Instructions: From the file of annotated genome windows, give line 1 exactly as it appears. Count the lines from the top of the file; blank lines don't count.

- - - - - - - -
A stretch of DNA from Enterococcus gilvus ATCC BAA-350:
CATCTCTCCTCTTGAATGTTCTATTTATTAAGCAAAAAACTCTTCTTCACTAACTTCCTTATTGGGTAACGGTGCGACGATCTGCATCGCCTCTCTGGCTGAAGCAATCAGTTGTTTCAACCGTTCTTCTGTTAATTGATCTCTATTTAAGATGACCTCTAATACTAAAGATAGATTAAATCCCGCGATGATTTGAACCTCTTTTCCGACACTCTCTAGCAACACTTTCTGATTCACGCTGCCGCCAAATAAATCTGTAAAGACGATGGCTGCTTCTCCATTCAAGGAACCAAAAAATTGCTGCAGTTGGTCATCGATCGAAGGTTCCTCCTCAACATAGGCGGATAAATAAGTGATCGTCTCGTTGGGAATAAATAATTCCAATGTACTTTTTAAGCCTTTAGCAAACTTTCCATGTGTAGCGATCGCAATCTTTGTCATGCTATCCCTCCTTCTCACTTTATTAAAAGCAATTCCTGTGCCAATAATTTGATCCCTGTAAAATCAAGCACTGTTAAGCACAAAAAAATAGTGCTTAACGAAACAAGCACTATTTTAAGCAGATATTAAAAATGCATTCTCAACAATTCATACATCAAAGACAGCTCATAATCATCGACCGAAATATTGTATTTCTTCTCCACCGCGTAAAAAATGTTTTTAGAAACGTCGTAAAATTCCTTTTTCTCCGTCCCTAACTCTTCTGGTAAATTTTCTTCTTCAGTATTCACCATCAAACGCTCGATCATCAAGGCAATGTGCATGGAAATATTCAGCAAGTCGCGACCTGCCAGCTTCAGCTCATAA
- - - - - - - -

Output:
A stretch of DNA from Enterococcus gilvus ATCC BAA-350: